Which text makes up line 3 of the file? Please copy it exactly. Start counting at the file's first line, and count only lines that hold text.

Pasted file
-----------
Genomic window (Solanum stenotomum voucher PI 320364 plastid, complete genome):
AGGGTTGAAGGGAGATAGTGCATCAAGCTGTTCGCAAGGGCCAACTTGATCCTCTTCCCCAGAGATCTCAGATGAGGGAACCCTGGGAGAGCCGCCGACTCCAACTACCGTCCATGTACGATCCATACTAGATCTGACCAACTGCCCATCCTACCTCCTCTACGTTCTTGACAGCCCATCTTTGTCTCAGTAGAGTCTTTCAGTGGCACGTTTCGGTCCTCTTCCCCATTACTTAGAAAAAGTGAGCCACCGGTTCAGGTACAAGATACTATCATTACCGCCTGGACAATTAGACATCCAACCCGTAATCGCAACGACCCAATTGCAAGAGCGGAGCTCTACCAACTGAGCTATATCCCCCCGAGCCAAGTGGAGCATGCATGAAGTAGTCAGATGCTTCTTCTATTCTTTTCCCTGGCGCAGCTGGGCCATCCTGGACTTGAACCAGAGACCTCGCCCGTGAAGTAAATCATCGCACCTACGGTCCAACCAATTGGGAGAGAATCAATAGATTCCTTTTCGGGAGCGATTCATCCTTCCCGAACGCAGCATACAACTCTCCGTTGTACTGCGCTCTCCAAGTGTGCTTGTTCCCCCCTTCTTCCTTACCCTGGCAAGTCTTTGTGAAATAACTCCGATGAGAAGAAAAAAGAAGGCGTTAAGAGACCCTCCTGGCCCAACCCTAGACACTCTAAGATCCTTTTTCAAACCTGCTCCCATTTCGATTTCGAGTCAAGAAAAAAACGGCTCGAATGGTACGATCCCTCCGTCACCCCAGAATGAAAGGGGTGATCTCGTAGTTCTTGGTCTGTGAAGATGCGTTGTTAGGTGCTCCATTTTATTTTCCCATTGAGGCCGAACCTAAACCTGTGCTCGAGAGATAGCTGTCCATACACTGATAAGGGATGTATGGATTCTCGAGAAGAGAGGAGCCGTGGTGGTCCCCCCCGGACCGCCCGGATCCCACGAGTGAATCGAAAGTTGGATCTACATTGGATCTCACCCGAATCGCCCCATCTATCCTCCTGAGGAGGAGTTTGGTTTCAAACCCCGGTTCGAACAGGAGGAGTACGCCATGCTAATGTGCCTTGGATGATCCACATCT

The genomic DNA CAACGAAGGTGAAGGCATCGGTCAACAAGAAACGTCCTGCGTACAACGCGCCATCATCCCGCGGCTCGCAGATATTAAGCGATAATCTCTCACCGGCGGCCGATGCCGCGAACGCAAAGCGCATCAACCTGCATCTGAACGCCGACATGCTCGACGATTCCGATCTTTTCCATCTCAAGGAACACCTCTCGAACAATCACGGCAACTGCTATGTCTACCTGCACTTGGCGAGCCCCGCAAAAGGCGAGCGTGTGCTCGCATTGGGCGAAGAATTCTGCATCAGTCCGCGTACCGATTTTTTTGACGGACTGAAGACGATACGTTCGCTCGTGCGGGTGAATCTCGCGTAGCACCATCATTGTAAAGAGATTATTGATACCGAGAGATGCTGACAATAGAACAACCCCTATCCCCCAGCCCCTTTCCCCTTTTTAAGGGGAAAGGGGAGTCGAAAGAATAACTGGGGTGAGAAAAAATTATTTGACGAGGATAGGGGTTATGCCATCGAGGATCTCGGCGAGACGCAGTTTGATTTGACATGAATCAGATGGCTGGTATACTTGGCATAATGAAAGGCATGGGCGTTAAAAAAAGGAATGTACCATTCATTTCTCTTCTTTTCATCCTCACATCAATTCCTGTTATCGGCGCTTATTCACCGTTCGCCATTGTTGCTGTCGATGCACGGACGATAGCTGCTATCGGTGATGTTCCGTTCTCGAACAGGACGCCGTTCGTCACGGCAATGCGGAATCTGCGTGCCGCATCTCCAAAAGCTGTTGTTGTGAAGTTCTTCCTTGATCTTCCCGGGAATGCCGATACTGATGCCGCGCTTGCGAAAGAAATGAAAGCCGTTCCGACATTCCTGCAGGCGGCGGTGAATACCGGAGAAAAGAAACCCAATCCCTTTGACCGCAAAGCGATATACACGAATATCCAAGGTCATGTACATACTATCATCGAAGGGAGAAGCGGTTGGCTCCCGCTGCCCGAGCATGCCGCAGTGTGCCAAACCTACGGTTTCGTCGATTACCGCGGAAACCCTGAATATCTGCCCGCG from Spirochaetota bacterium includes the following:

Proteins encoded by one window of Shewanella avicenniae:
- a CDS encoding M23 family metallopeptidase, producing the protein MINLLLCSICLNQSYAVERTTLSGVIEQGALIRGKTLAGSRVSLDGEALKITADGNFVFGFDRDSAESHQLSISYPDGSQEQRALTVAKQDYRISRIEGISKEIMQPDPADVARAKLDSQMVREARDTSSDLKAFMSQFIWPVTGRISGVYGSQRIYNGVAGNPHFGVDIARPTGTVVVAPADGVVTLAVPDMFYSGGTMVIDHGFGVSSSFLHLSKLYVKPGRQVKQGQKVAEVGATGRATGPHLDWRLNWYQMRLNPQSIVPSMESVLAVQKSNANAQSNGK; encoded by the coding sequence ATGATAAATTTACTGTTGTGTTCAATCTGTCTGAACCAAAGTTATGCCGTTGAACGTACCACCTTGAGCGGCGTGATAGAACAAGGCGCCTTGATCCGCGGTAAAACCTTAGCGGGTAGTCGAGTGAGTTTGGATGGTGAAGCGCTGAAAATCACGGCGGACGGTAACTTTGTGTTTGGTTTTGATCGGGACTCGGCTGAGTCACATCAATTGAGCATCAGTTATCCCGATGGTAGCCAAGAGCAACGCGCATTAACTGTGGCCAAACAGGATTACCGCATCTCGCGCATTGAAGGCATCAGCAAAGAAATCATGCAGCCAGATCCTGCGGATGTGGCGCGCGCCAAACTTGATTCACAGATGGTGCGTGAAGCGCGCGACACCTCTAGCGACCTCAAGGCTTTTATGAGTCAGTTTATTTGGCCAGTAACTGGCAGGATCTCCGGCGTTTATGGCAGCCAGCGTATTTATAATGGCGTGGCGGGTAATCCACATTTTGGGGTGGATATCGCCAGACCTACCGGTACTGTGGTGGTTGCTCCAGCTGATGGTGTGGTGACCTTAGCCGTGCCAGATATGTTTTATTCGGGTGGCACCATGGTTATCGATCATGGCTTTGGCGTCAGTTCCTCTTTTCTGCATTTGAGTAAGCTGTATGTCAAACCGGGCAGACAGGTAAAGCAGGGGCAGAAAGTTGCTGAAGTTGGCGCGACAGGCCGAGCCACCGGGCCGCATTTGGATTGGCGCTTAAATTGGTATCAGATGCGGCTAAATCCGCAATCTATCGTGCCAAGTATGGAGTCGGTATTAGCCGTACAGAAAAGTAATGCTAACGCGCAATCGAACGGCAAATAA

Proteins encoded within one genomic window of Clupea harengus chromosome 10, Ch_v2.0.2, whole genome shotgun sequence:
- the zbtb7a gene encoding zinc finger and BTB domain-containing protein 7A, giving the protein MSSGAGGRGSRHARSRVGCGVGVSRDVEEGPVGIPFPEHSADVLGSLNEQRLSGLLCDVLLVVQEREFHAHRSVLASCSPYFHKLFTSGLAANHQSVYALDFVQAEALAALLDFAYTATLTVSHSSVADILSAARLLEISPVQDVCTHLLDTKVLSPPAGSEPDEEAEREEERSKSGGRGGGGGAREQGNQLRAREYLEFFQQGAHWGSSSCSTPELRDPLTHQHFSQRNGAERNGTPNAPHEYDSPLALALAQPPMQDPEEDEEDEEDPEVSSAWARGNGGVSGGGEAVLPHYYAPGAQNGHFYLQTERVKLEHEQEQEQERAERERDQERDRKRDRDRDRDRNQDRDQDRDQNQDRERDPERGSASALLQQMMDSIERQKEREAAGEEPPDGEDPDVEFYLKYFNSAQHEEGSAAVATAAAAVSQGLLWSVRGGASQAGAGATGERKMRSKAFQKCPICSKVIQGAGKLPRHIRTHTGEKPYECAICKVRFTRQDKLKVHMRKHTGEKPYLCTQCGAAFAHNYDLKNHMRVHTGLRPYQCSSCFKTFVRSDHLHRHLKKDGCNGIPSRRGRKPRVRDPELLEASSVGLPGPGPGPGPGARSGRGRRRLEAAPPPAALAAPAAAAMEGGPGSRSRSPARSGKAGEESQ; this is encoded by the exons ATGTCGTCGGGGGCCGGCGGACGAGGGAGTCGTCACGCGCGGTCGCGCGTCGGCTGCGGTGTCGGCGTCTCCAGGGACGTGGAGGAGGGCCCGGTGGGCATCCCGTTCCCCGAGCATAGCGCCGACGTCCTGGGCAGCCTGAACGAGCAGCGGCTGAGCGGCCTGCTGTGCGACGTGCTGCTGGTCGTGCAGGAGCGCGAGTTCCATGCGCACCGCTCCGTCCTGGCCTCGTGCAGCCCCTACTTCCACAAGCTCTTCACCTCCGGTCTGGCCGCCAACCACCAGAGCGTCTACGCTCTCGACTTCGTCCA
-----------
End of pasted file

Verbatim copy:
The genomic DNA CAACGAAGGTGAAGGCATCGGTCAACAAGAAACGTCCTGCGTACAACGCGCCATCATCCCGCGGCTCGCAGATATTAAGCGATAATCTCTCACCGGCGGCCGATGCCGCGAACGCAAAGCGCATCAACCTGCATCTGAACGCCGACATGCTCGACGATTCCGATCTTTTCCATCTCAAGGAACACCTCTCGAACAATCACGGCAACTGCTATGTCTACCTGCACTTGGCGAGCCCCGCAAAAGGCGAGCGTGTGCTCGCATTGGGCGAAGAATTCTGCATCAGTCCGCGTACCGATTTTTTTGACGGACTGAAGACGATACGTTCGCTCGTGCGGGTGAATCTCGCGTAGCACCATCATTGTAAAGAGATTATTGATACCGAGAGATGCTGACAATAGAACAACCCCTATCCCCCAGCCCCTTTCCCCTTTTTAAGGGGAAAGGGGAGTCGAAAGAATAACTGGGGTGAGAAAAAATTATTTGACGAGGATAGGGGTTATGCCATCGAGGATCTCGGCGAGACGCAGTTTGATTTGACATGAATCAGATGGCTGGTATACTTGGCATAATGAAAGGCATGGGCGTTAAAAAAAGGAATGTACCATTCATTTCTCTTCTTTTCATCCTCACATCAATTCCTGTTATCGGCGCTTATTCACCGTTCGCCATTGTTGCTGTCGATGCACGGACGATAGCTGCTATCGGTGATGTTCCGTTCTCGAACAGGACGCCGTTCGTCACGGCAATGCGGAATCTGCGTGCCGCATCTCCAAAAGCTGTTGTTGTGAAGTTCTTCCTTGATCTTCCCGGGAATGCCGATACTGATGCCGCGCTTGCGAAAGAAATGAAAGCCGTTCCGACATTCCTGCAGGCGGCGGTGAATACCGGAGAAAAGAAACCCAATCCCTTTGACCGCAAAGCGATATACACGAATATCCAAGGTCATGTACATACTATCATCGAAGGGAGAAGCGGTTGGCTCCCGCTGCCCGAGCATGCCGCAGTGTGCCAAACCTACGGTTTCGTCGATTACCGCGGAAACCCTGAATATCTGCCCGCG from Spirochaetota bacterium includes the following: